E. through Little
Peconic into Great Peconic Bay.

Pedee, Great, River, N. and S. C., rises at the
foot of the Blue Ridge, Wilkes co., N.
C., and
bears the name of Yadkin River until it enters
S. C. It then flows in a S. direction until it
unites with the Wacamaw, a little below George-
town, and forms Winyaw Bay, which enters the
Atlantic 12 miles belowr Georgetown. It is nav-
igable 200 miles for boats of 60 or 70 tons.

Pedee, Little, River, rises in N. C., and, flowing
S. S. W., enters the Great Pedee, 32 miles above
its mouth.

Pekatonica Riven-, Wn. and Is., rises in Iowa
co., Wn., and, flowing S. and
E., receives Sugar
Creek from the N., and falls into Rock River, Is.,
6 miles below the N. boundary of the state. It
is navigable to Mineral Point, Wn., for flat boats.

Pekende River, Ma., rises in a small lake, and,
flowing W., empties into the Missouri River
opposite Prospect Island.

Pekushino River, Ma. It rises in a small lake
near the source of Rum River, flows S. W., and
emjDties into the Mississippi nearly opposite Sag-
atagon or Spunk River.

Peloose or Flag River, On. A N. branch of
Lewis Fork of Columbia River.

Pemadumcook Lake, or the Bamedumpkok, Pis-
cataquis co., Me. This lake lies a few miles N.
of Baker's Mt., is of an irregular shape, and
contains many islands. The soil on the borders
of the Pemadumcook and the numerous lakes
connected with it is remarkably good. The
Jo-Mary Lakes, lying near, are beautiful sheets
of water, and are surrounded by some of the best
timber land in the state. The facilities for raft-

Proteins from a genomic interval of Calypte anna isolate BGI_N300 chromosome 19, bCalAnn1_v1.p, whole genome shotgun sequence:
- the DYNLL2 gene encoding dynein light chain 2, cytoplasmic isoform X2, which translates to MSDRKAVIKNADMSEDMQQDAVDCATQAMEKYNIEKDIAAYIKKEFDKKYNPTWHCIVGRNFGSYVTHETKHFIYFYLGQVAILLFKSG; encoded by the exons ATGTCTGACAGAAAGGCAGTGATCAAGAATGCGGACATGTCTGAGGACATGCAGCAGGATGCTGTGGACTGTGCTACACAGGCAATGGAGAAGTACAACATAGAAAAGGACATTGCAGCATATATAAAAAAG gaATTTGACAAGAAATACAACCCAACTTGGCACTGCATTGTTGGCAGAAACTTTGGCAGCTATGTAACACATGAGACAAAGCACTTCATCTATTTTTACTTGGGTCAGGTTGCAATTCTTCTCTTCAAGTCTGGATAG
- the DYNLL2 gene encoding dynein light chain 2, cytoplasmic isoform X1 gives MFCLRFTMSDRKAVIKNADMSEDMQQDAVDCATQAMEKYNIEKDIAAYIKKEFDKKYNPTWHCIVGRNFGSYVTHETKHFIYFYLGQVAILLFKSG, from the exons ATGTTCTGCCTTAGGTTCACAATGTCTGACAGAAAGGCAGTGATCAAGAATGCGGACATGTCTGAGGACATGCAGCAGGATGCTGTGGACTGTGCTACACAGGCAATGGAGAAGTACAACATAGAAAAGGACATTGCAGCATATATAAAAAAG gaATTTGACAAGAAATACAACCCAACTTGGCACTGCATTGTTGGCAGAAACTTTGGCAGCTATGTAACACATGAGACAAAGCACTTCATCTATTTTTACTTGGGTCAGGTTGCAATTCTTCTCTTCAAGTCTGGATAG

ing timber down the Penobscot through these
lakes render this part of the state very valuable.

Pemigewasset River, N. H. This stream and
the Winnipiseogee constitute the Merrimack.
The Pemigewasset is formed of three principal
branches, having their sources in Woodstock,
Franconia, and the Ungranted Lands S. W. from
the White Mts. These branches unite in Wood-
stock, from whence the main stream passes in a
S. direction, through Thornton, Campton, be-
tween Plymouth and Holderness; Bridgewater,
Bristol, and New Hampton ; Hill and Franklin:
at which latter town it unites with the Winnipis-

Pemmaquid Point, Lincoln co., Me. This im-
portant point of land is situated between Mus-
congus Bay on the
E. and Pemmaquid River on
the W. It contains a light-house, which bears
about 9 miles N.
E. from Bantam Ledge, and 10
W. from St. George's Island.

Pendleton River, Ga., rises in Laurens co., Ga.,
flows S. W., separating Emanuel and Montgomery
counties, and receiving Alligator, Tiger, Swift,
and Wolf Creeks, and empties into the Great
Ohoopee in Tatnall co.

Pend Oreilles or Kulluspelm Lake, On. A large
sheet of water through which flows the Clarke
Fork of Columbia River.

Penn's Creek, Pa. This stream rises in the N.
part of Huntingdon co., flows N.
E. and E., and
empties into the Susquehanna River in Union co.

Penobscot Bay, Me. This bay extends from
Owl's Head on the W. to Burnt Coat Island on
E., a distance of 30 miles. At its mouth are
Fox Islands, Deer Isle, Isle of Haut, and several
smaller ones. It extends inland to Belfast Bay

A Gazetteer of the United States of America by John Hayward.

Hartford, CT: Case, Tiffany and Company. 1853. Public domain